Diseases change with the times, it seems. One that is beginning to trouble doctors is twiddler’s syndrome, a condition that is affecting an increasing number of people fitted with pacemakers.
It’s a situation brought on by the patient himself – he just won’t stop twiddling with the pulse generator, which is attached to the internal pacemaker and sits in a surgical pocket. The constant twiddling eventually dislodges the leads, and they start coiling around the generator as the twiddling continues. As a result, the diaphragm starts pacing and the abdomen begins pulsating. In its final stages, the patient’s arms start twitching involuntarily – almost in a Hitler-like salute.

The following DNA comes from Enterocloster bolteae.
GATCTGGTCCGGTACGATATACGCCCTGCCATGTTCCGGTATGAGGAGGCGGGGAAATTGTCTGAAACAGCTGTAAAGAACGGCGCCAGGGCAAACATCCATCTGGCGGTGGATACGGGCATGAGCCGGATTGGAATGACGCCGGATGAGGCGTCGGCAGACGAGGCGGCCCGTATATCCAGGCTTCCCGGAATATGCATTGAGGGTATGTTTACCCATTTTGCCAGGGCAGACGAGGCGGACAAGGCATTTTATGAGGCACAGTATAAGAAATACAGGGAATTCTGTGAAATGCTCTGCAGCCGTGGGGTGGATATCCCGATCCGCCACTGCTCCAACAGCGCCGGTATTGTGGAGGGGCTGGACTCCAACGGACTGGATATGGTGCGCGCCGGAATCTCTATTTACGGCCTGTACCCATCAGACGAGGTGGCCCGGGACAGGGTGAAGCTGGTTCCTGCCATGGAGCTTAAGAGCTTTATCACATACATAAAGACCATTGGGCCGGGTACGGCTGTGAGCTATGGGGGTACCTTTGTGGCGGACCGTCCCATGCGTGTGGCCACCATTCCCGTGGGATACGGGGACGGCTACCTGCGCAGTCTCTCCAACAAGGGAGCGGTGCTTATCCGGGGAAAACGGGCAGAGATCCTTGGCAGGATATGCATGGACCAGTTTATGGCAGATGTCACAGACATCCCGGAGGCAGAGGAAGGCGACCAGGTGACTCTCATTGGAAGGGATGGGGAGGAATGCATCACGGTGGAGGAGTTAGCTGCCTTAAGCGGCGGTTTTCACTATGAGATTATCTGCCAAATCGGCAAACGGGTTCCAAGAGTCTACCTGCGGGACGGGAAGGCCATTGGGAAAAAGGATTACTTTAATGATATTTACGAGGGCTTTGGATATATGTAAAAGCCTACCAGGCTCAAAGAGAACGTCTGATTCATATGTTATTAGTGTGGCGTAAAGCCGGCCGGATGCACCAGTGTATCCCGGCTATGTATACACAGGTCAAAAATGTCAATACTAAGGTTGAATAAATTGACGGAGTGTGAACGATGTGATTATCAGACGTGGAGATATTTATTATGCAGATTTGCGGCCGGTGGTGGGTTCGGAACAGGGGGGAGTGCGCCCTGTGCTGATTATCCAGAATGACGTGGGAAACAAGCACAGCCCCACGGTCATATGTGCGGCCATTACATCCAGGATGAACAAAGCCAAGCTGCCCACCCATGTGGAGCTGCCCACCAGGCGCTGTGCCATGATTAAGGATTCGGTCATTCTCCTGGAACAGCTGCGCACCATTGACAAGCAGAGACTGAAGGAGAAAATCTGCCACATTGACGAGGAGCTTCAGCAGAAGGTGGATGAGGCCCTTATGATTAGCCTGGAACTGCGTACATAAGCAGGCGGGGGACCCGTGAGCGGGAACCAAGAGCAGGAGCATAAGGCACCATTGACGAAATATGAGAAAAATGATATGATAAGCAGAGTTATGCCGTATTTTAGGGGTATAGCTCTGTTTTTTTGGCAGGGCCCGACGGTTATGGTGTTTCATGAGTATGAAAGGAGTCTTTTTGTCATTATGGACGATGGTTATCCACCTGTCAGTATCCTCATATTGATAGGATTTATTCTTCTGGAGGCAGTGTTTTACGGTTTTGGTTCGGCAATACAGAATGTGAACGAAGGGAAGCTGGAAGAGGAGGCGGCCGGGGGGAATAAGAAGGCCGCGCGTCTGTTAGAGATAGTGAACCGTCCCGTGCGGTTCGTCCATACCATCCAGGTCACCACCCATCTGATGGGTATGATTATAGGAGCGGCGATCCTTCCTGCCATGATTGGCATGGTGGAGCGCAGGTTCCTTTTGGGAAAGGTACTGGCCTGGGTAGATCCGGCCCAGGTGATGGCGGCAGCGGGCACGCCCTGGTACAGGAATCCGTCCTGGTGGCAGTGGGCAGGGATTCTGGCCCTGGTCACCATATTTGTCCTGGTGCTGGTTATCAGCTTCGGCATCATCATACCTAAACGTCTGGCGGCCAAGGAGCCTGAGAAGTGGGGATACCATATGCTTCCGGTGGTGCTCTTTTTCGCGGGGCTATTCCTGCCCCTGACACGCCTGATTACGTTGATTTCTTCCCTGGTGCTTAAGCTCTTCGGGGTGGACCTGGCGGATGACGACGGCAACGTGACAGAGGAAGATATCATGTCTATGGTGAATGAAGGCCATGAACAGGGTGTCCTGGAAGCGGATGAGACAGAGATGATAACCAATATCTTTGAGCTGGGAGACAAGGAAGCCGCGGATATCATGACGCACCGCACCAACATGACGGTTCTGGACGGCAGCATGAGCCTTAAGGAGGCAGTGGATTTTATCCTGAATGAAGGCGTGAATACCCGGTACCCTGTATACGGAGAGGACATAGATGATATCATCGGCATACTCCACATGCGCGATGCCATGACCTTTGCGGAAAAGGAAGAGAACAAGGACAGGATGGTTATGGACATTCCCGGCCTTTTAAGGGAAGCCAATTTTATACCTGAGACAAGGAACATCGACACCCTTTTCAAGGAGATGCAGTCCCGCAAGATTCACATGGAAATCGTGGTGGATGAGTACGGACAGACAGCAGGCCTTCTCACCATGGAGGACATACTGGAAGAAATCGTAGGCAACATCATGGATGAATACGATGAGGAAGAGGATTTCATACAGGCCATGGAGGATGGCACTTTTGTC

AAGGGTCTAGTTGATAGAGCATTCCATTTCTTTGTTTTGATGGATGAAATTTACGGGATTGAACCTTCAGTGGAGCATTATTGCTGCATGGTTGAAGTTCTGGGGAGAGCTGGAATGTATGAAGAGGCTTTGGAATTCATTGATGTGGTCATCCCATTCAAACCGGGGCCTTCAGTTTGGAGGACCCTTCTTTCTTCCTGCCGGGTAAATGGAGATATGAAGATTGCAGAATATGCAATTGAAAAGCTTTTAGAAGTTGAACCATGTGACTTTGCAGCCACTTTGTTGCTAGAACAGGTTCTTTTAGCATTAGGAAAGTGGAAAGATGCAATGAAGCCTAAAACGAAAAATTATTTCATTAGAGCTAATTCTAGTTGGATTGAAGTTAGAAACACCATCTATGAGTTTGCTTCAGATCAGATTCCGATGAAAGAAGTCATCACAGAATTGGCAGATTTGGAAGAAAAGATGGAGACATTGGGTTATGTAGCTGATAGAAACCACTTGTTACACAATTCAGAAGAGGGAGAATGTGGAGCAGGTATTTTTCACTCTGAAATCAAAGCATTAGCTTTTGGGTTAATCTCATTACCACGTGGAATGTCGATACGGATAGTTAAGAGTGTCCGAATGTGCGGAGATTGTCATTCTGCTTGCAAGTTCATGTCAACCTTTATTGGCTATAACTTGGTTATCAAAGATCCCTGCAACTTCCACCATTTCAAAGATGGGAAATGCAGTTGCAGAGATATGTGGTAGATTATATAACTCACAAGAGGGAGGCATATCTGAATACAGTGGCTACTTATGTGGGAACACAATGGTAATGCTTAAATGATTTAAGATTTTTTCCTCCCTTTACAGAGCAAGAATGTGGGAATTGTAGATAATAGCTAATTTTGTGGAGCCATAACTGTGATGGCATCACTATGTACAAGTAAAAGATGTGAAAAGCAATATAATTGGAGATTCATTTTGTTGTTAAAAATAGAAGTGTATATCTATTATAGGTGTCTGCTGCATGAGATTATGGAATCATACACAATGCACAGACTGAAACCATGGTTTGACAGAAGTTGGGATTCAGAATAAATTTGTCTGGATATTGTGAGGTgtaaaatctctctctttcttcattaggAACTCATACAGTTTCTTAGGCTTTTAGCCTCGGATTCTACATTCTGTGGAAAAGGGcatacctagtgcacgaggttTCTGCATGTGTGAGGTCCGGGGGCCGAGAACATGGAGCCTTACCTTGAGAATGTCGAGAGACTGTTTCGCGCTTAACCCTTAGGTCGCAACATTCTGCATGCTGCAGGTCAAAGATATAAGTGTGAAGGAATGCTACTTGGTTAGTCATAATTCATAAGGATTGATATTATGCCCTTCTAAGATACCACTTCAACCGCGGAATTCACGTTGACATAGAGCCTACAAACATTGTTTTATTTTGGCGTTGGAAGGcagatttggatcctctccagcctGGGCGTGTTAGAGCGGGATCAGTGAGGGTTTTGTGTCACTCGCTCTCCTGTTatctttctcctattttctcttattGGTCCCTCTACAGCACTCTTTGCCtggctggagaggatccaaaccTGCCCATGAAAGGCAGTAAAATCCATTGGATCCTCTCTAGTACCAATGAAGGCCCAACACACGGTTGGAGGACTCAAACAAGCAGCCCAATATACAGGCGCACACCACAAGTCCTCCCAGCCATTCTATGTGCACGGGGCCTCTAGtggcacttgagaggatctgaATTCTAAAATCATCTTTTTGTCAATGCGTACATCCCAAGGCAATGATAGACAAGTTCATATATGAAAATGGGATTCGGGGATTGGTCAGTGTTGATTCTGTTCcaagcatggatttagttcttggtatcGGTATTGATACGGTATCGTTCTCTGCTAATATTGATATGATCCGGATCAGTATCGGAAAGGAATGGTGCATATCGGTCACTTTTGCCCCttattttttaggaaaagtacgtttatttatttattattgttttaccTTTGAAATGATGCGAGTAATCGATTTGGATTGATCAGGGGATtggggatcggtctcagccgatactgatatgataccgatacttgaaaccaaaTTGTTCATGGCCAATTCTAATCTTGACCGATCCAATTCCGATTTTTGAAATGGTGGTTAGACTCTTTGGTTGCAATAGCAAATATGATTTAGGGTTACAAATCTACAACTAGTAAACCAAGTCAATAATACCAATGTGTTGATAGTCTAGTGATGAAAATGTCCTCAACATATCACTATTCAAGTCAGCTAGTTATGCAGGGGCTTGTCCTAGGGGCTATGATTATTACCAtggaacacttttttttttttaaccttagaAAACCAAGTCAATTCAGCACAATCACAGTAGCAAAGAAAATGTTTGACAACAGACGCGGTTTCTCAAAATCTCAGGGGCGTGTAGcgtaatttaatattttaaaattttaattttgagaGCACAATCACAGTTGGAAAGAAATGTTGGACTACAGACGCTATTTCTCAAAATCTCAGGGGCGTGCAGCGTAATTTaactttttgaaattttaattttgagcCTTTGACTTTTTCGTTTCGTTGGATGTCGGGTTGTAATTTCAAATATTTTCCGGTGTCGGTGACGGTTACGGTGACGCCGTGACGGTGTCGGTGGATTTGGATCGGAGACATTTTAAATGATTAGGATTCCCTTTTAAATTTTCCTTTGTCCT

Sometimes, admit doctors, the patient is not at fault – or, at least, not directly. They have found that the extra layers of fat in obese patients can accidentally knock the pulse generator, resulting in the same distressing effects as those caused by the Twiddler (N Engl J Med, 2003; 348: 1726-7).